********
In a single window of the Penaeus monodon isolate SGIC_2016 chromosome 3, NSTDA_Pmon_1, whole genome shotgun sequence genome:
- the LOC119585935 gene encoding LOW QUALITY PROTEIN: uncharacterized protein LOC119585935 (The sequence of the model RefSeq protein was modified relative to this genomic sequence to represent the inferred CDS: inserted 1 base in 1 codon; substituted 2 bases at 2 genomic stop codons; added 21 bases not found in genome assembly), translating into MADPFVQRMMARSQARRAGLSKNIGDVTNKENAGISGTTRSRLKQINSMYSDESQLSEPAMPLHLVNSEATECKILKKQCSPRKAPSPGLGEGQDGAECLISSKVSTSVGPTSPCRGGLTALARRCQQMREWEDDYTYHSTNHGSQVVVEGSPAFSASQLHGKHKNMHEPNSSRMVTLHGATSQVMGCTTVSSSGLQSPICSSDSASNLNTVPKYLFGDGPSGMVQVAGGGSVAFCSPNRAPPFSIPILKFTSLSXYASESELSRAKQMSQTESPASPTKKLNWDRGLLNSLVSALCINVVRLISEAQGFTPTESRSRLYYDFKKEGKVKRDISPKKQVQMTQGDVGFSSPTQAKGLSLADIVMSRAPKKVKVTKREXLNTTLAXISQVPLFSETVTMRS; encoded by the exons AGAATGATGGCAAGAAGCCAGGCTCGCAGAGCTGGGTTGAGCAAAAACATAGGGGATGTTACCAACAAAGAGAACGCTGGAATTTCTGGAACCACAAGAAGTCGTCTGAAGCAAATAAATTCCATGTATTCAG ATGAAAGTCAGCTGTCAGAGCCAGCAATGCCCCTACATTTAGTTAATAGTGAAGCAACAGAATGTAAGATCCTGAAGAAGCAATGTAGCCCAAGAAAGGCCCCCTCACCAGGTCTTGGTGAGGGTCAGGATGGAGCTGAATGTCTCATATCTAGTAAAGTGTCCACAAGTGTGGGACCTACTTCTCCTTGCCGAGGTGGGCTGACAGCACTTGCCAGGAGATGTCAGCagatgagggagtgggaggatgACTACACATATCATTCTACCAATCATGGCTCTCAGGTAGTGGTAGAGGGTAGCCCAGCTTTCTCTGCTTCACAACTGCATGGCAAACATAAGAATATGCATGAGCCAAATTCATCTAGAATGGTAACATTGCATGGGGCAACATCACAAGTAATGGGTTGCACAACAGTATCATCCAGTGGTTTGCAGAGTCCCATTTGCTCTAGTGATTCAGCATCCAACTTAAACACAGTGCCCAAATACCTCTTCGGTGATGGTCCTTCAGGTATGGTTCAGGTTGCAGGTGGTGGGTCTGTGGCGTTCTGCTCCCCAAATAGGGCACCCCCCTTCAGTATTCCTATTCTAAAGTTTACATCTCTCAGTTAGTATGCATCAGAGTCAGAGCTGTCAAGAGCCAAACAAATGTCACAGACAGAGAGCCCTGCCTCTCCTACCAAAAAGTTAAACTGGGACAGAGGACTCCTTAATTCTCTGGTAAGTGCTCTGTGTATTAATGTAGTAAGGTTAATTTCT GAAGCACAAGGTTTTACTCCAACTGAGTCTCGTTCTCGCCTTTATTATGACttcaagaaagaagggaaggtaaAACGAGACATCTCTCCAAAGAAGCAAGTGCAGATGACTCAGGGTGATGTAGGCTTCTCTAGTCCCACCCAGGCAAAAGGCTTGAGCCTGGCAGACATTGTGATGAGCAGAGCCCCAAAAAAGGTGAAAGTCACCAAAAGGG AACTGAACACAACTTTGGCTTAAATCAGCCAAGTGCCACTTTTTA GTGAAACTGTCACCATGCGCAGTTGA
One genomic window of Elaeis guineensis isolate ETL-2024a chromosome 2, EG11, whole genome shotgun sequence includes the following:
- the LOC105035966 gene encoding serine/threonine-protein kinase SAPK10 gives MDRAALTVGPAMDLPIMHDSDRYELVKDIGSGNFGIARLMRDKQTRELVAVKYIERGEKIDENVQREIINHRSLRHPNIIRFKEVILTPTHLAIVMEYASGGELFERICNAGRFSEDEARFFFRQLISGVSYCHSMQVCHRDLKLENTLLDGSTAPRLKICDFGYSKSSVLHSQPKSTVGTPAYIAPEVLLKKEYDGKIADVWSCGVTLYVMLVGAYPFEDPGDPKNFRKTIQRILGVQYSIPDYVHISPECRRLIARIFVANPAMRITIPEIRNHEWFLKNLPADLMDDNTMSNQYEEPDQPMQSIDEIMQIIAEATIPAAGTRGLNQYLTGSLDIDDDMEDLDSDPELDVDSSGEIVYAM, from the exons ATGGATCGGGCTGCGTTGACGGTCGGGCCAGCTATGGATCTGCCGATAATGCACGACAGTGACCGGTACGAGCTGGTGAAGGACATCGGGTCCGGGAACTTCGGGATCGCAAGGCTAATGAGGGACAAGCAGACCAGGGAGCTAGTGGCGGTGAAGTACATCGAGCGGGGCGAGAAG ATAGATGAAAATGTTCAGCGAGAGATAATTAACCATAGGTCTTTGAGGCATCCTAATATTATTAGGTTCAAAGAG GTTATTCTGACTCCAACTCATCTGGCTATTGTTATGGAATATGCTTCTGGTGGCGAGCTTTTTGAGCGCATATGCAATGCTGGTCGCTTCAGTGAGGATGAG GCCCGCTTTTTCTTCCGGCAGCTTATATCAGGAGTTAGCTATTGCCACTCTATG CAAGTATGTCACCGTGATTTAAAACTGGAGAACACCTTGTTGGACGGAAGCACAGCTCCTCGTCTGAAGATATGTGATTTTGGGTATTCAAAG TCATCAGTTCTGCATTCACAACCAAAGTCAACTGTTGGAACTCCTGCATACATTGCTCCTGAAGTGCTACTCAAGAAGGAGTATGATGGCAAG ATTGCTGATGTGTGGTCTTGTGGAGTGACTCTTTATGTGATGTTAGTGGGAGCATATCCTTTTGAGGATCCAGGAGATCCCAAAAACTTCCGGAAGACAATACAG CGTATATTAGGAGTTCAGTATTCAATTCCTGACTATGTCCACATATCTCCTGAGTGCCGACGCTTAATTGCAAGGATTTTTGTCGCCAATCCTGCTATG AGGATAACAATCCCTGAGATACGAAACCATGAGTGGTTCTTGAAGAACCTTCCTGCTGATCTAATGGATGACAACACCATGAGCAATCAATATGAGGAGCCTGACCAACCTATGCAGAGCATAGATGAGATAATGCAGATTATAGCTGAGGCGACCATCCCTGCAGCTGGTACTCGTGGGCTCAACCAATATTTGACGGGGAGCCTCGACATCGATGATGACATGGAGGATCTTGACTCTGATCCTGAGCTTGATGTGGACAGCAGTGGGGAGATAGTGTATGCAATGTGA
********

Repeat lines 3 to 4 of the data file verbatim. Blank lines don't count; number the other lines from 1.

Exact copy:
One genomic window of Elaeis guineensis isolate ETL-2024a chromosome 2, EG11, whole genome shotgun sequence includes the following:
- the LOC105035966 gene encoding serine/threonine-protein kinase SAPK10 gives MDRAALTVGPAMDLPIMHDSDRYELVKDIGSGNFGIARLMRDKQTRELVAVKYIERGEKIDENVQREIINHRSLRHPNIIRFKEVILTPTHLAIVMEYASGGELFERICNAGRFSEDEARFFFRQLISGVSYCHSMQVCHRDLKLENTLLDGSTAPRLKICDFGYSKSSVLHSQPKSTVGTPAYIAPEVLLKKEYDGKIADVWSCGVTLYVMLVGAYPFEDPGDPKNFRKTIQRILGVQYSIPDYVHISPECRRLIARIFVANPAMRITIPEIRNHEWFLKNLPADLMDDNTMSNQYEEPDQPMQSIDEIMQIIAEATIPAAGTRGLNQYLTGSLDIDDDMEDLDSDPELDVDSSGEIVYAM, from the exons ATGGATCGGGCTGCGTTGACGGTCGGGCCAGCTATGGATCTGCCGATAATGCACGACAGTGACCGGTACGAGCTGGTGAAGGACATCGGGTCCGGGAACTTCGGGATCGCAAGGCTAATGAGGGACAAGCAGACCAGGGAGCTAGTGGCGGTGAAGTACATCGAGCGGGGCGAGAAG ATAGATGAAAATGTTCAGCGAGAGATAATTAACCATAGGTCTTTGAGGCATCCTAATATTATTAGGTTCAAAGAG GTTATTCTGACTCCAACTCATCTGGCTATTGTTATGGAATATGCTTCTGGTGGCGAGCTTTTTGAGCGCATATGCAATGCTGGTCGCTTCAGTGAGGATGAG GCCCGCTTTTTCTTCCGGCAGCTTATATCAGGAGTTAGCTATTGCCACTCTATG CAAGTATGTCACCGTGATTTAAAACTGGAGAACACCTTGTTGGACGGAAGCACAGCTCCTCGTCTGAAGATATGTGATTTTGGGTATTCAAAG TCATCAGTTCTGCATTCACAACCAAAGTCAACTGTTGGAACTCCTGCATACATTGCTCCTGAAGTGCTACTCAAGAAGGAGTATGATGGCAAG ATTGCTGATGTGTGGTCTTGTGGAGTGACTCTTTATGTGATGTTAGTGGGAGCATATCCTTTTGAGGATCCAGGAGATCCCAAAAACTTCCGGAAGACAATACAG CGTATATTAGGAGTTCAGTATTCAATTCCTGACTATGTCCACATATCTCCTGAGTGCCGACGCTTAATTGCAAGGATTTTTGTCGCCAATCCTGCTATG AGGATAACAATCCCTGAGATACGAAACCATGAGTGGTTCTTGAAGAACCTTCCTGCTGATCTAATGGATGACAACACCATGAGCAATCAATATGAGGAGCCTGACCAACCTATGCAGAGCATAGATGAGATAATGCAGATTATAGCTGAGGCGACCATCCCTGCAGCTGGTACTCGTGGGCTCAACCAATATTTGACGGGGAGCCTCGACATCGATGATGACATGGAGGATCTTGACTCTGATCCTGAGCTTGATGTGGACAGCAGTGGGGAGATAGTGTATGCAATGTGA